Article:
And speaking of the New Year, it looks as if Bush has decided that the last week of January is the time frame for war decisions, according the Washington Post. All of this adds to a mood surrounding this particular Christmas that I am still attempting to articulate. My godmother wrote poignantly in her annual Christmas letter about her concerns for her grandson, Joe, who is now with the U.S. Army Corps of Engineers and who will be asked to clear landmines if conflict comes. Joe is also my friend and I worry for him…

We are afraid of war, we are afraid for the economy, we are afraid for our political processes and Christmas party chatter, as I have remarked before, drifts to individual contingency plans in a time of terror.

Yet, despite this gloom surrounding what is a festive time of year, we get together with each other and hug and kiss and tell our stories. In New York yesterday a whole new set of plans for lower Manhattan was unveiled, bolder, brighter, more daring than any that were seen before, all of them attempting to bring vibrancy to the life of lower Manhattan.

But we cannot escape the reason that we need new buildings and a new plan. The pain scratches at us as we move into our second year of mourning. Last year we wanted to nurse our wounds and every contact was touched with a special significance, a realization of mortality that made last Christmas more special than many Americans had ever known.

So I think the question now is how do we celebrate this year? How should we react? What are the feelings in our hearts as we move into a second year of mourning, a year that promises war and more terror? What is it that we should be doing?

In the end, we will do as we have always done. We will celebrate. We will do our best to make this season special, no matter what race, religion, creed one does or does not ascribe to or claim. We will toast New Year's with champagne and, probably, prayers, knowing that in the New Year the deadlines governments have discussed will become lines in the sand that will be crossed.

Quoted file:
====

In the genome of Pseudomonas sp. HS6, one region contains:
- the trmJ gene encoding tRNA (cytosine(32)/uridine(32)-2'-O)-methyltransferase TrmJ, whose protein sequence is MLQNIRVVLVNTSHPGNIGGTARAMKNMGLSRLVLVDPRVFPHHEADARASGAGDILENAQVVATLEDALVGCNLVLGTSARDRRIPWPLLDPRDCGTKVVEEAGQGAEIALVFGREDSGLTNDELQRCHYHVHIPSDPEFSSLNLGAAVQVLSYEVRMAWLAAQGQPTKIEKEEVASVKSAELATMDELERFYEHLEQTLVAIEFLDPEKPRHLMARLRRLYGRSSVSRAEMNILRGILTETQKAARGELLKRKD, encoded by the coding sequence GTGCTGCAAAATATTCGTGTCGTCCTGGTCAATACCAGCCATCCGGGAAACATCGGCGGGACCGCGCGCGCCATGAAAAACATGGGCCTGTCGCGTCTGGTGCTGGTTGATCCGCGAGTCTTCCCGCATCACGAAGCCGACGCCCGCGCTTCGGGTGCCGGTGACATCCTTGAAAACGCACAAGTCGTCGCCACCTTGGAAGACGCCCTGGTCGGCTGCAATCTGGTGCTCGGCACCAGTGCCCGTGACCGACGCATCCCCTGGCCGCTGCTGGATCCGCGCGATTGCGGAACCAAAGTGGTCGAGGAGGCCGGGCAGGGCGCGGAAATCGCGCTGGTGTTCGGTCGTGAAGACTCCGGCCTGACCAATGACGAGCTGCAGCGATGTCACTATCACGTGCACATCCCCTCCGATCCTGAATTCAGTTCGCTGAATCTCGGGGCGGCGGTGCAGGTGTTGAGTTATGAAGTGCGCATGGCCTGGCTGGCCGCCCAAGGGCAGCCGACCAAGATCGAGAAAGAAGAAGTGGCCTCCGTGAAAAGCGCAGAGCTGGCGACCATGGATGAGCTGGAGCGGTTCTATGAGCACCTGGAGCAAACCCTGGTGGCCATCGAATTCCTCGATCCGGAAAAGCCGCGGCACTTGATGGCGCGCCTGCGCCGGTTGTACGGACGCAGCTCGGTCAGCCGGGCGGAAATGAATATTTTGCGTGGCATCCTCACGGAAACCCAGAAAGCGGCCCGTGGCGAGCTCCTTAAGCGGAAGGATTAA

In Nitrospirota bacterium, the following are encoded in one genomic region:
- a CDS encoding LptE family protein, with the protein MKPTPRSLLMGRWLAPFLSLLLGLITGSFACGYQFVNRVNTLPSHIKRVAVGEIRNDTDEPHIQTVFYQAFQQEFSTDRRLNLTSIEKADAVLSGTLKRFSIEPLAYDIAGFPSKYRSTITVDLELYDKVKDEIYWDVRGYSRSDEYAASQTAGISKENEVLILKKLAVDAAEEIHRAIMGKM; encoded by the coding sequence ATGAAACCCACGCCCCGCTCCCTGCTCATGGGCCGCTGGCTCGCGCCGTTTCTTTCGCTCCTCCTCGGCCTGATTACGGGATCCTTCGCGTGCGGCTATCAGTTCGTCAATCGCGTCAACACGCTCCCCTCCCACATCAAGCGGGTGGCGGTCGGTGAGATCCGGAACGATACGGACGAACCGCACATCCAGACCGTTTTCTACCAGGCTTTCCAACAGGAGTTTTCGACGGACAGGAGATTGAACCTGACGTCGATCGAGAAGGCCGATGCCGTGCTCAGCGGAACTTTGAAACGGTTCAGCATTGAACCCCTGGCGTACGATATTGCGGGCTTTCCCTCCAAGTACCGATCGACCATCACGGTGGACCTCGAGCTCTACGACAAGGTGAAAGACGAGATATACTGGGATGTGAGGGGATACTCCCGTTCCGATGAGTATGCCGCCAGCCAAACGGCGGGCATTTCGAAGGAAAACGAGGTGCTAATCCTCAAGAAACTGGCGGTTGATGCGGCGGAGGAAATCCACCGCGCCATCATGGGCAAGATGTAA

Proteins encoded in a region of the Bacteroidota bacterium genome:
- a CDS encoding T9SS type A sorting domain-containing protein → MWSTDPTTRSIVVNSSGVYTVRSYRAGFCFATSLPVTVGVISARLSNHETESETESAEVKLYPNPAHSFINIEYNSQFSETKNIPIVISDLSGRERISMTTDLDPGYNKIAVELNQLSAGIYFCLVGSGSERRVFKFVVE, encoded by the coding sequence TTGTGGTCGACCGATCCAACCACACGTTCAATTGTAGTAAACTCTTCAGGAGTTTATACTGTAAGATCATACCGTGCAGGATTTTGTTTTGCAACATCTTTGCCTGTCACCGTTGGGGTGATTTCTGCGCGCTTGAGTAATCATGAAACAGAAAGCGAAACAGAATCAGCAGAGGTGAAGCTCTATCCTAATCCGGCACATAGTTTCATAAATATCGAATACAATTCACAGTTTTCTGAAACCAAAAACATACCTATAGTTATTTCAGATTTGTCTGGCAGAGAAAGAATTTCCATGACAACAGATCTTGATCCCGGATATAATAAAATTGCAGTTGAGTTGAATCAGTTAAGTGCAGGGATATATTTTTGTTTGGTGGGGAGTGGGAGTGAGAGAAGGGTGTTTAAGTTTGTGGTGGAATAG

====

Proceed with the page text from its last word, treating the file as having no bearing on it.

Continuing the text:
Our fears and hopes will meet some kind of reality with the New Year and that reality may well be written with the suffering of Americans and Iraqis and anyone else who gets swept up into this fight.

But it is Christmas, now. The New Year will come and we will celebrate. We are human beings and we live, for the most part, in hope and hope will drive this season as it has driven every Christmas since the star rose above the manger. New Year's will be a time of celebration and hope, too, as it has been every year since we decided that the night of December 31st ended one year and began another. We will eat our food and drink our wine and we will hope that all the great clouds that are over our world will disperse before lives are lost and we will lose anyone from the bright young generation surrounding me on this train, going home for the holidays, reminding me that I must Christmastize my own spirit.

Merry Christmas! Happy New Year! Happy Whatever Your Holidays! Whatever your personal belief system, whatever your race or ethnic background, whatever birthplace you call "home" I wish you all the very best. I wish you days of hopes fulfilled. I wish you days without clouds, economic or political.

Treasure the moment